Lemon Curd cookies

Christmas time is as a well baking time and while I do like to stick to some traditional baking I tend to add something new here and there, too, as mentioned as well under my post about traditions.

So when a dear friend moved away and left me a jar of lemon curd, I decided to add some lemon curd cookies this year again. Lemon curd is something I came across while mingling with some lovely Brits during our stay in Germany and the thought of baking them brought up some nice memories! Easy, quick and delicious!

Lemon Curd Cookies

1 egg, room temperature
110gr unsalted butter, room temperature
240gr plain flour
60gr caster sugar
pinch of salt
1/4 teaspoon almond flavouring (optional)
abt 20 teaspoon lemon curd
icing sugar for coating (optional)

Beat the sugar and butter until creamy.
Add the egg and mix until well combined.
Add a pinch of salt and almond flavouring (optional) and mix with spatula.
Shift in the flour.
Mix with spatula or hands until it all comes together.
Make a ball and wrap in clingfilm and chill in the fridge for about 30min.

When chilled take the dough out of the fridge and form into small balls (about the size of a walnut). Flatten slightly, with a teaspoon make a dent in the centre for the lemon curd.
Fill each cookie with lemon curd.

Bake in preheated oven at 180deg for 10-13 min.
Transfer to wire rack and let them cool down.
Sprinkle with icing sugar (optional).
Keep in airtight container and enjoy!

(found on http://www.happyfoodstube.com)

Happy baking and have a lovely day,








Christmas time – Tradition time

I love this time of the year, despite its hectic, it is the time where a lot of traditions are coming out again – it is the Christmas Season.


Yes, it is the time of craziness to meet up with friends, colleagues and family, organising presents, decorating the house, playing Christmas music and making time for baking between it all. But it is as well a time we tend to reflect more than usual and to slow down whenever we can. The days are shorter, candles are lit, Christmas decorations and lights give this special something that we want to enjoy, despite all the running around.

I love this time as well because it is a way to keep old traditions and spice it up with new ones depending on where we live. Over the years of living in various countries, without and with kids I noticed that we dropped the parts that didn`t fit and thus created a blend of  different traditions.

As per Wikipedia the English word “tradition” comes from the Latin traditio, to transmit, to hand over, to give for safekeeping.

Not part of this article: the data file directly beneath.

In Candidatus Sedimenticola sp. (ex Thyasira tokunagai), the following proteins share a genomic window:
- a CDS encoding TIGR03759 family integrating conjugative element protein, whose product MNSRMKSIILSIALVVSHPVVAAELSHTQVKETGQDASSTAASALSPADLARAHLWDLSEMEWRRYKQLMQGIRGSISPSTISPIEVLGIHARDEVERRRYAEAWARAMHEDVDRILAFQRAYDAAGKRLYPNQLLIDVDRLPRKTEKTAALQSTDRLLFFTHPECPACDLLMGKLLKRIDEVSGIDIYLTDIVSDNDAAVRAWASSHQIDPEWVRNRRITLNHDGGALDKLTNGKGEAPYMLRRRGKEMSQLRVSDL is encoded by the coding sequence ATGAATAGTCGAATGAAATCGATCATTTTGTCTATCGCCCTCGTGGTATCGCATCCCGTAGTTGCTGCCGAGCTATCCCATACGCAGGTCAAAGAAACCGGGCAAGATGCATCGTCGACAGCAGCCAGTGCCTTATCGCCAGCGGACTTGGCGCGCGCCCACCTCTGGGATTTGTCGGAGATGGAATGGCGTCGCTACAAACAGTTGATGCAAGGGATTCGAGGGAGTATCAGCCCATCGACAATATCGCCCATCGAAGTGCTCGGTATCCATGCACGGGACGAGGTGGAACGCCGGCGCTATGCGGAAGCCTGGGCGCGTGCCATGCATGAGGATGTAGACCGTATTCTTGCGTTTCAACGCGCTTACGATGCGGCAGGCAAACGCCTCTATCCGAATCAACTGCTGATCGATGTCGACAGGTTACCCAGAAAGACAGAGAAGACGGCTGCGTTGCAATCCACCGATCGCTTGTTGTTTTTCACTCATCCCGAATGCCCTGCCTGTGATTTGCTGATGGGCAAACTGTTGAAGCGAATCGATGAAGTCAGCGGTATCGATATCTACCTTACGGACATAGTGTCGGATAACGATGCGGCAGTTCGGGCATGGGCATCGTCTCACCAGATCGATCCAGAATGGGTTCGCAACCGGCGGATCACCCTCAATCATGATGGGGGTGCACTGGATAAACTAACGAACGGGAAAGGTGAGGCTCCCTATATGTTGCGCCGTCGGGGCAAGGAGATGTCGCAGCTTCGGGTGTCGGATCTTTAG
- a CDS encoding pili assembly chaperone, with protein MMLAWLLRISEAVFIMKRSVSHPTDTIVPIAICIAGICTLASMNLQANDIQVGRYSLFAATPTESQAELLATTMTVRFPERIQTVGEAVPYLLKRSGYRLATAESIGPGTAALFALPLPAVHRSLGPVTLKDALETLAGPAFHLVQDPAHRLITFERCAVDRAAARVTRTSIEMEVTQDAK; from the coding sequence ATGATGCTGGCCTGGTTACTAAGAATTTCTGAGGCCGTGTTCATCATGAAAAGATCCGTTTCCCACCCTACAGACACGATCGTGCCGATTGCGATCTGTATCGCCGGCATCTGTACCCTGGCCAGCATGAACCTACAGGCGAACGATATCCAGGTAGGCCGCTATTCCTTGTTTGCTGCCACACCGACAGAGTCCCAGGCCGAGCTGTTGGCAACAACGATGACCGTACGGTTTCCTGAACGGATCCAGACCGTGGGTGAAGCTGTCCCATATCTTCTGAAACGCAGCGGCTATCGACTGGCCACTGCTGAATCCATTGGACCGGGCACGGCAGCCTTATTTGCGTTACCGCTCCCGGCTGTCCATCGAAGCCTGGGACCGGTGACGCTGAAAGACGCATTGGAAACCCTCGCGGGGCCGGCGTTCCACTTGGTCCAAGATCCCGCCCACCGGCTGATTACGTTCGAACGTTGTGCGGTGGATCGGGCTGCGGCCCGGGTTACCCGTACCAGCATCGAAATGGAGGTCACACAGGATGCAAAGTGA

And yes, to me it is this special time of the year to hand over some habits, behaviors, routines. But at the same time we shouldn’t stress out that it all needs to be the same as it always was. Instead be open, try and create something new, especially when living somewhere different!

Be open and create your own new traditions! 

Living overseas with kids made me realise that I want to hand down some of my childhood traditions to them, same does my husband. But both of us already are a mix of traditions, with him being Dutch and me German-Swedish. A lot is happening in those countries during this time of the year! The Dutch tend to have their big celebration on Dec 5th with Sinterklaas (and the few weeks before when kids are leaving shoes out, with carrots and water for the horse and may find some little presents or sweets in their shoes the next morning), then come the Advent candles, the Advent calendar, Lucia Celebration to bring some light into the darkness and Christmas Eve when we really celebrate with presents and a nice dinner. And then add the traditions of the country we live into the mix!

Over the years it was getting too much and some traditions got “adjusted”.
One change is the Advent-Calendar. Normally they are for kids only but hey – when it comes to Christmas Time I am a child myself and want to join the fun! So over the years we changed it into a family calendar where we we all have some days – parent to parent, parent to kids, kids to parents and family days.
One tradition I kept and will keep are some of the standard cookies we bake during this time. They are the ones I baked with my mother. But we do add new ones depending on what the kids feel like trying, sometimes those are cookies they had a friends` houses from different countries.
An other tradition that changed and keeps on changing is the Christmas Dinner. I grew up and loved the very traditional Swedish Christmas Dinner but that one quickly had to be re-adjusted after we moved for the first time due to the lack of ingredients. So by now we tend to keep parts of that Christmas Dinner and spice and mix it up with ingredients that we can get in the country we live in – this year it will be Sushi as starter!

Yes, traditions are good to have but we should not sweat over them.
To me it is more important to create some joyful and memorable
family and friends time – no matter where we are.
That is as well a tradition!

Use this special season as well to bring together and to be there for those who have faced sorrow and pain, or simply feel lost!  And being an expat myself  – do reach out to those who face  Christmas away from family and friends and may struggle with that.

With all the joy and fun we may experience during this special time of the year
let`s make it as well a
tradition to reach out to one another! 

To all – have a lovely, peaceful and healthy Christmas time, wherever you are!

Lots of love